Zune, Disney and how Apple should make its own kid-oriented iPod (hint: Disney iPod anyone?)

Mediaplayercollage
As an electrical engineer, I am interested in technology. Ok,
I am obsessed with technology. Well ok, even ‘obsessed’ might not be stressing
its overall importance in my life. Let’s just say I like technology. This means
I keep track of certain news coming out of places like Redmond, WA or the Silicon Valley.

One of the more interesting tidbits revolves around
Microsoft’s newest attempt to redefine their status as the world’s largest
software company into the world’s largest technology company. This time around,
it’s the Zune media player – Microsoft’s so-called answer to Apple’s iPod. Essentially,
it is an attempt by Microsoft to capture the market that Apple dominates with
their iPod and its derivatives.

Now, this is where it gets interesting. The Zune isn’t that
great and its current market share shows it. In just its second week of release,
it is the fifth most popular digital media device in the US with a lousy
2.1% of the market (based on units sold). Apple’s iPod, not so surprisingly,
took the overall lead. What is interesting however, is just who Microsoft tied
for fifth with.

Would you guess it was the Walt Disney Co? Considering advertisement,
availability and sheer amount of money Microsoft spent on the Zune vs. Disney’s
offering, I certainly was. After all, what exactly is Disney’s offering?

Disney’s Mix Max Digital Media Player is a kid-oriented media
player with a 2.2 inch color screen and 512 MB of internal memory. It can
handle video, audio, and pictures. It can play Mix Max Clips (SD memory cards
with full-length video on them) or download movies from the internet. It is
aimed at entertaining children and tweens on the go.

To give Disney credit, the Mix Max Clips are a good idea for
two reasons. The first is that it allows for parents or others to purchase the
movies or CDs somewhere other than downloading them from the internet. Second,
it allows for people to share their purchased clips with other Mix Max players
(like their brother or sister). Of course, I still find downloading movies
directly onto the player to be the easiest method, but others might take
advantage of it.

For a price of around $99, the Mix Max player isn’t a bad
deal. For comparison, Apple’s 1GB iPod Shuffle is $79, but doesn’t have a
screen (so only music). Of course, the iPod Shuffle is tiny, so it has a
distinct advantage there.

Ok, so enough about what the product is, let’s look at what
it could be. Disney is definitely targeting the right group with this. Disney
(with its Disney Channel and its Disney Channel Original Movies) heavily
influences the tween market. Just look at how the Hannah Montana soundtrack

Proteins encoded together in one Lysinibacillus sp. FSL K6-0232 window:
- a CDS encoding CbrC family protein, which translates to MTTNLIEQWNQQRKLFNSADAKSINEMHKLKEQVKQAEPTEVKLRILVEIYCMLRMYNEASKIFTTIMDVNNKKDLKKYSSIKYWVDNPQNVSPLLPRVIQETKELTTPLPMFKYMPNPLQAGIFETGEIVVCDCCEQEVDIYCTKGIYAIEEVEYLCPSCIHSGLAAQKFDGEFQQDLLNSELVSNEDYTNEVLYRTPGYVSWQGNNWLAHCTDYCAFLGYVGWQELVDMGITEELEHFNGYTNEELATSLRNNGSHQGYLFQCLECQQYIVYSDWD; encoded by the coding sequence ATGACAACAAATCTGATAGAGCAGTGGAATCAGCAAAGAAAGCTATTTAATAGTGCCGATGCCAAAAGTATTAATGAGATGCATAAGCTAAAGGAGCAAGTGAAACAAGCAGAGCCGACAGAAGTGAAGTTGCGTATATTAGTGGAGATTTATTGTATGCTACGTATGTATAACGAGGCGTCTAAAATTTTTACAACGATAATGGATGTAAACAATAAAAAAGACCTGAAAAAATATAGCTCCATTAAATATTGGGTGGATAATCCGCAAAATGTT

debuted at #1 on the Billboard charts, beating out My Chemical Romance. When
you look at the products on the market, Disney is really the only one targeting
this specific age group.

Here is where I could see things getting interesting. The
most successful digital media player is Apple’s iPod. Disney controls the tween
market. Disney also has a wide range of media content. Steve Jobs sits on the
board of Disney… Could a Disney iPod be unreasonable?

Hear me out. Apple has the technology know-how and
consumer-oriented industrial design that makes their iPod so great. Not to
mention iTunes. Disney has the access to the tween crowd and the content to
make it happen. So why not get together and release an iPod specifically aimed
at the tween market?

So what exactly would this Disney iPod be? I imagine it as a
smaller capacity, simplified (if the iPod can be), more child-oriented version
with very specific features aimed directly at children and tweens. Now, without
doing certain studies I don’t know what that features would be, but I know
there is room to improve the iPod for use by children. For instance, higher
durability would be a good place to start. Improved parental controls might be
another.

I see benefits both to Disney (more digital content getting
to the target consumer) and for Apple (earlier exposure to its products).

Of course, this is all in the world of what-if, but its fun
to speculate isn’t it? So tell me, what do you think?

 

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2 Responses to Zune, Disney and how Apple should make its own kid-oriented iPod (hint: Disney iPod anyone?)

  1. Natalie says:

    This is the kind of no-brainer that I would assume is already in some stage of development. Apple already has great children’s products available. My son – almost 3 – figured out how to use a mouse the other day at the Apple Store, playing Radiator Springs. (So now I have to buy a mouse.) I think more Disney tie-ins are inevitable, especially as the overall quality of Disney continues to rise.

    I’d like to see a vintage Mickey design for the current video iPod. Wouldn’t that fit in with all the Disney Couture items popping up?

  2. Ceronomus says:

    Let’s face it, the Zune is a horribly broken piece of technology. A recent review went so far as telling readers that they owed it to their friends to NOT let them purchase a Zune.

    iPod, on the other hand, is the top of the heap, and will certainly stay there as it advances consumer friendly ideas as opposed to raping shoppers, stealing their wallets and treating them like dirt.

    The reason the iPod is so successful? There is a reason that Apple and Disney work together. They have an inherant care for their customer base as opposed to Microsoft’s feelings of contempt and company entitlement.

Comments are closed.